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      “I tell them they can do anything": Meet a mom whose kids are living with a disease that causes blindness

      Imagine learning that your children have an uncommon genetic disorder that will likely cause them to lose their vision by their 20s. Here’s how one mother dealt with this shocking diagnosis—and how she’s supporting her kids while scientists look for a cure.

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      A headshot of Allison Galloway

      The alarm bells started going off for Allison Galloway when she watched her son, Logan, play. She’d see other kids running up and down stairs and flying down slides on the playground, yet Logan was cautious with every step. When Galloway handed her son a toy, it would take him a little too long to reach for it.

      Multiple eyecare providers told Galloway that Logan was too young for vision testing. Yet when he was 2 years old, Galloway took him to a specialist who diagnosed Logan with retinitis pigmentosa (RP), a type of inherited retinal disease (IRD) that involves the degeneration and loss of cells in the retina—the tissue lining the back of the eye that detects light and color.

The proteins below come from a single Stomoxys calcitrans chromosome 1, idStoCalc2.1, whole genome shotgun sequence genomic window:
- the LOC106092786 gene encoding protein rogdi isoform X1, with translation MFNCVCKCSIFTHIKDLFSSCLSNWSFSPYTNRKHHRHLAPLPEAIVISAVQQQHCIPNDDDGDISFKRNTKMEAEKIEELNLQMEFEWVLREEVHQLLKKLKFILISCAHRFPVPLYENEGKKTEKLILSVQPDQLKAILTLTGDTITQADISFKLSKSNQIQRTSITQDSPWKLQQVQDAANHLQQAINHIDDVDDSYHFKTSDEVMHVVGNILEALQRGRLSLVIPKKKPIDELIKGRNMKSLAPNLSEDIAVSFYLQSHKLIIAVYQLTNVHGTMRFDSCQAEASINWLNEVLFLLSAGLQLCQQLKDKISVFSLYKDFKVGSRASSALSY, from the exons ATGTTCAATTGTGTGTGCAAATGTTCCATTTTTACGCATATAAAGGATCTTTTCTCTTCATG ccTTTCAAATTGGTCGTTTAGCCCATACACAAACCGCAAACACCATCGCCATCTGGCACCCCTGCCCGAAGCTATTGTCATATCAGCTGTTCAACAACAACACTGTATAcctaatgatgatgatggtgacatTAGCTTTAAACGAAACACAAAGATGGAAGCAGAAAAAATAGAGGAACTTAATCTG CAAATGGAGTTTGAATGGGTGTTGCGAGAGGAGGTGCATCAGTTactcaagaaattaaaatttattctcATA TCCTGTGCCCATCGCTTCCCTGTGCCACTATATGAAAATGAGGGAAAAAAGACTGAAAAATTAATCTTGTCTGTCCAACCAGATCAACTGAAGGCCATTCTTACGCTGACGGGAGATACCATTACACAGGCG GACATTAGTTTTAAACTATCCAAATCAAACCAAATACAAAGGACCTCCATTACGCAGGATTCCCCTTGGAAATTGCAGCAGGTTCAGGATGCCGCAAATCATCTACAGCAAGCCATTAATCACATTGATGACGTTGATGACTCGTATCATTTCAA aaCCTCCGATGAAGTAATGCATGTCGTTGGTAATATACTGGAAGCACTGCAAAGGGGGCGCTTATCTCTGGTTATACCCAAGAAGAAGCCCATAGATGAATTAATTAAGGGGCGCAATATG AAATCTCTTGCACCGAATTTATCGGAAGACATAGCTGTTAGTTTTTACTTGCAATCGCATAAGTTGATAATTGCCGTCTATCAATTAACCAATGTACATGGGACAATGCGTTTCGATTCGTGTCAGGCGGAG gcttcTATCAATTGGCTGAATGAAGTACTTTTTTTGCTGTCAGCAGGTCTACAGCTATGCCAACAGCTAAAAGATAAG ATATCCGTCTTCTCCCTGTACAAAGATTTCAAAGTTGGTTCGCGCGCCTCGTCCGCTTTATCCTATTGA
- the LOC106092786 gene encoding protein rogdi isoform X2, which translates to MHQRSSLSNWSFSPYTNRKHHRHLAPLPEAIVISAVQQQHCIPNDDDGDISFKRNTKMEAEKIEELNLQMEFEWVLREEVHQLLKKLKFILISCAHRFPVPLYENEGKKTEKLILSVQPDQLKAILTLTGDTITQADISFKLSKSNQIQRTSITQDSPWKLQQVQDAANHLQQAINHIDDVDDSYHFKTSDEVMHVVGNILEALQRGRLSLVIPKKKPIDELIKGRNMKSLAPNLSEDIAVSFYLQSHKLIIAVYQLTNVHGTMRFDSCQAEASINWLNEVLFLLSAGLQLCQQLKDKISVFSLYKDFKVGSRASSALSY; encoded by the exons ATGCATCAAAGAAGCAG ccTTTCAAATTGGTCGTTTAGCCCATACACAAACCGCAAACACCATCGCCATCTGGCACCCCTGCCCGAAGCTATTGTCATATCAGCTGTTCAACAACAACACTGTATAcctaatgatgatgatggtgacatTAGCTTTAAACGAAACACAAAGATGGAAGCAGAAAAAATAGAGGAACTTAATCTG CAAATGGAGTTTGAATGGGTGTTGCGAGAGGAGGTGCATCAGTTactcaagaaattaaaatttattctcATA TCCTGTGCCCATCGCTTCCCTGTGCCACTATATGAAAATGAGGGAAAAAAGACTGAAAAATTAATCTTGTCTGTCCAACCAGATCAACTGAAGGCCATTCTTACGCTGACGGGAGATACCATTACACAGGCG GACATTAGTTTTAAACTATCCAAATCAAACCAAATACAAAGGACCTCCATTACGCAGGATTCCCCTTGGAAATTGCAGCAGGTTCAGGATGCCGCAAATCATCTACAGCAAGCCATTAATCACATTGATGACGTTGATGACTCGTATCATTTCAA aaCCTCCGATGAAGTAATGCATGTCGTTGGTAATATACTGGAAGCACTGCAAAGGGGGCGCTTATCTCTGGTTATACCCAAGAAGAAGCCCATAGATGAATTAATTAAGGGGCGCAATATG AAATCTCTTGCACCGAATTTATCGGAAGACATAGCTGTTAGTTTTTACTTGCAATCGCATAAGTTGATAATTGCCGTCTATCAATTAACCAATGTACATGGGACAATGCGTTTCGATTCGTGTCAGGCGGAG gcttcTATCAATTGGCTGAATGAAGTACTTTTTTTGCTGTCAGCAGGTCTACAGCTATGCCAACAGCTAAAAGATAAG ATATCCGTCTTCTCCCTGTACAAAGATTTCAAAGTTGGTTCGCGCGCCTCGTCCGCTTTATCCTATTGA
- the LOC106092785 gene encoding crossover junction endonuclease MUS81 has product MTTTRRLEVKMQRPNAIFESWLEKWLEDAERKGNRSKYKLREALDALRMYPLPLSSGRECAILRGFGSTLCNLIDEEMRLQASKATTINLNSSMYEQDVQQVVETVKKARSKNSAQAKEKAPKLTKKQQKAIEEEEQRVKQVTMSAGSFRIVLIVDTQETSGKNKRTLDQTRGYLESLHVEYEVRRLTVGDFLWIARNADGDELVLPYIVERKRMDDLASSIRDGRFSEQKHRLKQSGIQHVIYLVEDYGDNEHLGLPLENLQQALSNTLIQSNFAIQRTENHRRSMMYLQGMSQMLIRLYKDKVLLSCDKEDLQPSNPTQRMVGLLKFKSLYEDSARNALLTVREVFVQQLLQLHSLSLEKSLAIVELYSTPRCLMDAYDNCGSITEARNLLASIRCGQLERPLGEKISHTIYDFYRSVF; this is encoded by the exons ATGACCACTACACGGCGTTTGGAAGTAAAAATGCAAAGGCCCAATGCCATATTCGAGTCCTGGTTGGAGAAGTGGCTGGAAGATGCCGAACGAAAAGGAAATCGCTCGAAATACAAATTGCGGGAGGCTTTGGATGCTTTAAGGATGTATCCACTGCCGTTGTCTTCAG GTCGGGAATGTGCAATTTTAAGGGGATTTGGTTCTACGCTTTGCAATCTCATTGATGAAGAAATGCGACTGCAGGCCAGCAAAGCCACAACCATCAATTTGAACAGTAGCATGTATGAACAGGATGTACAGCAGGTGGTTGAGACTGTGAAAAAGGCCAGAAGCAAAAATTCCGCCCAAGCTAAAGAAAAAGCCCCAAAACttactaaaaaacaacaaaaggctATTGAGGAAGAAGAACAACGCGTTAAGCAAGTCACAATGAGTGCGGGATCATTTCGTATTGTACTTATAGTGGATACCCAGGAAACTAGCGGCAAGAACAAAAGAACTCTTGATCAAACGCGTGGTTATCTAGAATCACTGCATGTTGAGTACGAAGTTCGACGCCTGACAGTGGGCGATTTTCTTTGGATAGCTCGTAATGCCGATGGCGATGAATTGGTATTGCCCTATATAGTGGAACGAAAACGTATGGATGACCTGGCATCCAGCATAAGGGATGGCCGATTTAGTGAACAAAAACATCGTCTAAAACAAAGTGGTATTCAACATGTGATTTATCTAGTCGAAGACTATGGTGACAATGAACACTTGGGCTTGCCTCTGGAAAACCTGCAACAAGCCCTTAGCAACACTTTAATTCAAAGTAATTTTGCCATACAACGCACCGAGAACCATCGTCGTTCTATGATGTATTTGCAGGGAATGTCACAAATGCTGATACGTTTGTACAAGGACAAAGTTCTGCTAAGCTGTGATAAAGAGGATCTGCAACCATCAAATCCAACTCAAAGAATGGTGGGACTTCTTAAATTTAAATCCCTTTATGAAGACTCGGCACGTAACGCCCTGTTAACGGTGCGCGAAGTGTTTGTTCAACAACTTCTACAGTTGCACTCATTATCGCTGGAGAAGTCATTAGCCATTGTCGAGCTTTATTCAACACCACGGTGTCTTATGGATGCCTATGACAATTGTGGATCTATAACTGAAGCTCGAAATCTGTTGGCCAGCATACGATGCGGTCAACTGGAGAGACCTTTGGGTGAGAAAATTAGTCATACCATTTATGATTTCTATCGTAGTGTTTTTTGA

Thanks to genetic testing, Logan’s diagnosis became even more specific and identified a severe form of RP that typically causes visual impairment beginning in infancy that can worsen over time. Months later, genetic testing confirmed that Galloway’s daughter, Zoe, had the same IRD.

      When Galloway first heard Logan’s diagnosis and asked about next steps, the doctor replied, “There’s really nothing you can do about this.” But that answer wasn’t good enough for Galloway. It’s also not good enough for the Janssen Pharmaceutical Companies of Johnson & Johnson, where work is underway to help develop cutting-edge gene therapies for certain types of IRDs.

      For World Sight Day, we talked to Galloway to learn more about what it’s like facing this disease—and how gene testing has helped her create a plan to support her children, locate clinical trials that will hopefully help scientists find a cure and connect with other parents whose kids are living with IRDs.


      Allison Galloway: “I’ll never forget the day Logan was diagnosed with RP. We’d been to multiple eye doctors who essentially brushed off our concerns. But that morning, with 7-month-old Zoe propped on my hip, I told my husband, ‘If I don’t come home with a prescription for glasses for our boy, I’m going to be mad!’

      Instead of a prescription, I was handed a sticky note with the words ‘retinitis pigmentosa’ scrawled in the doctor’s handwriting. When I discovered it was a blinding disease, I was in shock.

      That doctor told us to go to Children’s Hospital in Denver for an electroretinogram (ERG), which would measure the electrical responses of the light-sensitive cells in Logan’s eyes. Logan also needed a CT scan to make sure the bouncing, involuntary movements of his eyes called nystagmus weren’t due to a brain tumor. Logan would go under general anesthesia so doctors could perform both tests at the same time.